The relationship between our country and China has been testy lately. For years China has been stealing American intellectual property. The American president started a trade war with China, partly in retaliation, and partly based on his theory of economics, however eccentric it might be.  The two countries have a long history of distrust and conflicting interests. Mike remembers the great ambition of President Nixon to be known as the president who broke the stalemate between the two countries. He recognized that in the 21st century China would be a force that would have to be reckoned with. A chance occurrence in 1971 set things in motion. There was an international table tennis tournament in Japan, and in the course of events one of the American players made a friendly overture to the Chinese team. It was warmly received, and led to an invitation for the American team to come to China. At that time the Chinese were the top players in the world, and the Americans were no match for them. But it was more about establishing relationships. Nixon went to China and met with Chairman Mao, both of them all smiles. The whole process came to be known as “ping pong diplomacy.” Mike says that through the opening up of trade in chicken feet once more, the hostile relations between our countries can be eased in what should forever be known as “chicken foot diplomacy.” I agree.

The Democrats were in town this week. Donald Donck is closer to making his announcement of what office he will be running for as the Fowl party candidate. Governor Kemp is closer to making his announcement on who he will appoint to the US Senate to take Johnny Isakson’s seat next year. He had invited people to apply for the job, and got over 500 names, mine not among them. Next November, though, that seat will be up for election, and I think Donald Donck is strongly considering entering the race. Stay tuned for exciting news on that front. I, for one, don’t see why a duck shouldn’t be taken seriously as a candidate for office, especially considering some of the humans who are now in office.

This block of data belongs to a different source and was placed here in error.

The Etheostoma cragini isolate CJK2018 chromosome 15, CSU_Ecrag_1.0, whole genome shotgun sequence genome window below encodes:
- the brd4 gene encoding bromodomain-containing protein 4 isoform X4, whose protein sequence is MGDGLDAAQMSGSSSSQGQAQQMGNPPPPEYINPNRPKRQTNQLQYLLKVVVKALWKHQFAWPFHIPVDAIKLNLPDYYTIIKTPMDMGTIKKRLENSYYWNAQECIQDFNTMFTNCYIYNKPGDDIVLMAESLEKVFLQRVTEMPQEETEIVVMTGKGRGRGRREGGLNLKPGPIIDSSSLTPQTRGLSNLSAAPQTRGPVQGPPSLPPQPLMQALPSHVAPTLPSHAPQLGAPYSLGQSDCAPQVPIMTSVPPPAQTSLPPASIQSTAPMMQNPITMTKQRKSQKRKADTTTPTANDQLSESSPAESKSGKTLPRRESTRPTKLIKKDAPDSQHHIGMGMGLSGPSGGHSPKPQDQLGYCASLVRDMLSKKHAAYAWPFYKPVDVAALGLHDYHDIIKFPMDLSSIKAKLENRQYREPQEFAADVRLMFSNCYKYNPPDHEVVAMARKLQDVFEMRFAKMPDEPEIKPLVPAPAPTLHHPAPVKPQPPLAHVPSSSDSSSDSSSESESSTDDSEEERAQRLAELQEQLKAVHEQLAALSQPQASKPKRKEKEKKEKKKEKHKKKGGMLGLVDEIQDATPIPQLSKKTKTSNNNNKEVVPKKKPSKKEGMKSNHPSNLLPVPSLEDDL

So, that’s all the news for now from Happy Meadows. I hope I didn’t gross you out with my wrist bone story. The worst thing that can be said about the story is that it is completely true. Next week is Thanksgiving. I hope you all have a lot to be thankful for. We certainly do here in Happy Meadows. You will be hearing from me again real soon. So long for now, and don’t forget to love your neighbor.

Author: Black Magic

Black Magic is a handsome, charming, and self-absorbed cat who lives with Mike and Judy Gordon in Marietta, Georgia. He is about 7 years old, and he will remind you at every opportunity that his grandfather was Black Jack, that famous cat who wrote his own autobiography. Black Magic has a great many opinions, and despite his natural feline arrogance, he seems to be genuinely spiritual. But the reader can decide for him/herself.